Jesse Jackson then founded (some argue “co-opted”) The Rainbow Coalition. Although the speech he had delivered at the ’84 Democratic convention had used this name to refer to a call for Arab Americans, Native Americans, Asian Americans, youth, disabled veterans, small farmers, lesbians and gays to join with African Americans and Jewish Americans to fight for economic justice and educational opportunities, Jackson’s Rainbow Coalition mostly worked towards empowering Democratic party candidates and pushing for progressive issues within the party.

The Rainbow Coalition’s goals included Universal Health Care, Free (or near-free) College Education, Election Law Reform, and Environmental Justice.

They eventually merged with PUSH in the early 90s, when their political work was absorbed by the Democratic party, which killed the hope to move the party left. Rainbow/PUSH now focuses solely on racial justice issues.

1990s
Jerry Brown and We The People (WTP)

I’m not sure if one person has run for and lost more high-profile campaigns than current-governor of California, Jerry Brown. After serving as California’s Secretary of State and then as Governor, Brown attempted to run for President on a platform of addressing income inequality and moving the Democratic party to the left. He came in 3rd place, losing to Jimmy Carter and some guy named Mo.

He ran for President again in 1980 and was made into a punchline by the media, often being portrayed as “fringe” and a kook, being a supporter of non-traditional medicine. Sound familiar? Brown ended up dropping out early because Carter and the other candidate, Ted Kennedy, were out-fundraising Jerry by significant margins.

In 1982, he ran for Senate. The Democratic party turned their backs on him again, and he lost to Republican Pete Wilson. Brown took a trip to Japan to study Buddhism (I’m not joking) and returned to run for Chair of the California Democratic Party. Surprisingly, he was able to defeat an investment banker! How that happened, I’m not sure. Brown reinvigorated the state party by appealing to grassroots volunteers, bringing in new energy and record-breaking donations. Although he was overall a very successful party chair, he was criticized for “not spending enough money on TV ads,” and blamed for losses of some high-profile candidates in the state.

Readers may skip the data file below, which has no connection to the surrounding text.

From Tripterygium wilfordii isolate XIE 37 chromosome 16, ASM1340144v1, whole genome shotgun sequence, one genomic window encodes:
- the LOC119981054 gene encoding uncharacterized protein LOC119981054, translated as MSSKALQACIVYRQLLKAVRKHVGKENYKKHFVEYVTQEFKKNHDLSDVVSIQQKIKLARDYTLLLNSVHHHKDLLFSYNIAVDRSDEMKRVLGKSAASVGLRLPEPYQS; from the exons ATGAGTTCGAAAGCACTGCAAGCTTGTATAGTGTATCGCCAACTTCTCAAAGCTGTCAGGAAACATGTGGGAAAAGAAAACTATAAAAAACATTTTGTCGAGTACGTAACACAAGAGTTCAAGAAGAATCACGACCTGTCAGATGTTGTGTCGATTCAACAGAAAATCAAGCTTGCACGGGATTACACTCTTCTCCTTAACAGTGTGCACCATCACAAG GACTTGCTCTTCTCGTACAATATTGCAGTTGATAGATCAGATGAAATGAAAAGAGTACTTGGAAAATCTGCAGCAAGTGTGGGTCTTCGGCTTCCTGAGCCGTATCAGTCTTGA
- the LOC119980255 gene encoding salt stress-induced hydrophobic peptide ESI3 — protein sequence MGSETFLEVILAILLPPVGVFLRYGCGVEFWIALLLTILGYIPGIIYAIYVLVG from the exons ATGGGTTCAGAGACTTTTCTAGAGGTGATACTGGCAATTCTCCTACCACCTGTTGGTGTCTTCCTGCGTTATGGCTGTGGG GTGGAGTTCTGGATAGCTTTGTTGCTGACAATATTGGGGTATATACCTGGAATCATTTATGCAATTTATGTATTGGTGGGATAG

In 1992, Brown stepped down as Chair of the California Democratic Party, ran for US Senate, then changed his mind and ran for President for a 3rd time. He was again a target of the Democratic party and media, where they portrayed him as having zero chance and being “a fringe candidate.” He lost to big-money lawyer and Democratic Governor of Arkansas, Bill Clinton.

Brown went on to found “We The People,” which was supposed to be an educational outreach organization to help progressives run for office. It turned into a short-lived radio program and a website which hasn’t been updated in over ten years.

2000s
Dennis Kucinich and Progressive Democrats of America (PDA)

Dennis is a model progressive. He’s a winner, often getting 65%+ of the vote. He introduced 2003’s hit HR-676, which included a national single-payer health care plan with coverage for non-traditional medicine, a ban on pre-existing conditions, etc. He introduced articles of impeachment against George W. Bush (and pushed for an earlier investigation to impeach Bill Clinton). He voted against the PATRIOT Act. He was against the invasions of Afghanistan and Iraq (but kind of sort of supported them, a little). He carries a pocket constitution.

But for the Democratic party, none of this is important. They need that money! And they need someone who will sign the check. In his 2004 bid for the Democratic nomination, the DNC swift-boated Dennis in exchange for the thrilling John Forbes Kerry. You all know how that worked out (Kerry lost against a guy who had the Secret Service codename “tumbler”).

Progressive Democrats of America was formed out of this loss with, you guessed it, the intention of remaking the Democratic party in the image of progressive candidates like Dennis. It was formed by former staffers of the Kucinich campaign, and this time it was going to work!